Hugo's garden with his sparkly decorations.

Hugo’s garden with his sparkly decorations.

So what are Martin and I doing this Christmas?

I have a mostly clear diary. We will be by ourselves doing what we want when we want. It’s much easier that way. It is nothing personal against anyone else, but we have to do what is best for us.

No false smiles.

No one feeling like they are treading on eggshells, not knowing what to say or what to avoid saying.

My planner for this week: mainly clear and with a few reminders to just keep going.

My planner for this week: mainly clear and with a few reminders to just keep going.

No decorations, other than the star fairy lights we usually have up anyway. Knowing we had bought out tree and decorations two years ago while I was pregnant in anticipation of seeing our baby’s delight at them is too much.

I have few expectations. My focus is on trying to be kind to myself. There is a lot of chocolate and wine in the cupboard.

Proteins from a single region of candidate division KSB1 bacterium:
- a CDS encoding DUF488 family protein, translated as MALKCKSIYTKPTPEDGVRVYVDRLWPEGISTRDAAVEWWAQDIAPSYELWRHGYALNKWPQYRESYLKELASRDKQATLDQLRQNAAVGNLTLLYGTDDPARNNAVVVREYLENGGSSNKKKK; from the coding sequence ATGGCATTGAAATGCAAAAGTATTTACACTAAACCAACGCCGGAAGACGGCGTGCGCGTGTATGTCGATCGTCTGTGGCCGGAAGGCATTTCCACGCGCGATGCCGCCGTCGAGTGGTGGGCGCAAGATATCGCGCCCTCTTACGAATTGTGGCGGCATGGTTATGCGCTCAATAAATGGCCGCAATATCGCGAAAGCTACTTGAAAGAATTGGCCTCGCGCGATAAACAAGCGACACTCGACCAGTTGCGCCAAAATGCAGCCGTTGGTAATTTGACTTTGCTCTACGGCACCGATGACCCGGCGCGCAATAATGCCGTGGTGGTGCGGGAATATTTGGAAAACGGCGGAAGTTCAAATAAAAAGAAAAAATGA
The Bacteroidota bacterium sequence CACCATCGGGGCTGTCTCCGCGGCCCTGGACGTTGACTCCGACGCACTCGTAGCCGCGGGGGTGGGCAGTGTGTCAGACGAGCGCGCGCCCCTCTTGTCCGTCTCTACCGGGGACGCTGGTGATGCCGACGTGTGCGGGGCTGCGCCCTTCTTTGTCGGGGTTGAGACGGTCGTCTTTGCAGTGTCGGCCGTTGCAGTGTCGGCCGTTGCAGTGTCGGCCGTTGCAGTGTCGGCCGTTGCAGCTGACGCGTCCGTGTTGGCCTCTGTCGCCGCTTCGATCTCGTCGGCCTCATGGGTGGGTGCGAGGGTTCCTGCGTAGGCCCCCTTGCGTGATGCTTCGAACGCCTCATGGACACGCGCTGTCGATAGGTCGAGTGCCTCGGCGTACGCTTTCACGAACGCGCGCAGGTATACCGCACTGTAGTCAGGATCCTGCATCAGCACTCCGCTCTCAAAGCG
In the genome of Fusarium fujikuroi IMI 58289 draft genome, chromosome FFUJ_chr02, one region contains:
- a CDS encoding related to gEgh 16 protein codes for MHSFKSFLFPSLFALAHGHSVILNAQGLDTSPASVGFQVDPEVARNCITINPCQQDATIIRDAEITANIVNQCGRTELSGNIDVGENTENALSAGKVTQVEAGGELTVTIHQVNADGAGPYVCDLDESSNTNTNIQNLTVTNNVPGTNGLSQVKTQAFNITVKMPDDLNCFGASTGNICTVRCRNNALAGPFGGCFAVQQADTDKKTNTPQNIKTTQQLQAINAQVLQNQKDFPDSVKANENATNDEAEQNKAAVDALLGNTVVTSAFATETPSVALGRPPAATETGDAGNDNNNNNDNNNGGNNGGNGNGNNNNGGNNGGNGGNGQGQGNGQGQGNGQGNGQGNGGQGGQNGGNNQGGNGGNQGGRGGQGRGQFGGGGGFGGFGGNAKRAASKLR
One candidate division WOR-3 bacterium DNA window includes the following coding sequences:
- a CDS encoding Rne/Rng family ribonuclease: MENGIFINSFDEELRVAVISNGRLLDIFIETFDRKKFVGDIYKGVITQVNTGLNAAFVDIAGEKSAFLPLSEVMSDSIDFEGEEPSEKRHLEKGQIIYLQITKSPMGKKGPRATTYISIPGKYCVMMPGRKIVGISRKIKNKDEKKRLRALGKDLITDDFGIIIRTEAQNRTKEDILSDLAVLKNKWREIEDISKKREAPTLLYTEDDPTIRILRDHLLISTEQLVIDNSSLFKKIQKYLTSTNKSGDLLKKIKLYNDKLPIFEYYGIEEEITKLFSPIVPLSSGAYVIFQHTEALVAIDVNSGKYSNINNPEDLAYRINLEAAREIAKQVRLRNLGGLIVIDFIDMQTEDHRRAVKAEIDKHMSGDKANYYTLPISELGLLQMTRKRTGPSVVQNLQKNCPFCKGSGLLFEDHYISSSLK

I’ll probably be doing my best to avoid social media. Avoiding not only the little barbs of other families’ happiness, but also in a bid to avoid getting too cross about what feels to me to be trivial moans about the usual gripes.

On the gift tags I have written I have found wishing the recipient a ‘Happy Christmas’ difficult; it feels insincere because I don’t feel it (I will probably never be a politician). In lieu of cards, I have donated money to First Touch to help other babies in Hugo’s memory.

Instead, I have been focusing on a new year.

2016 is around the corner. I was dreading the arrival of 2015 because it meant the departure of 2014, the year in which Hugo lived.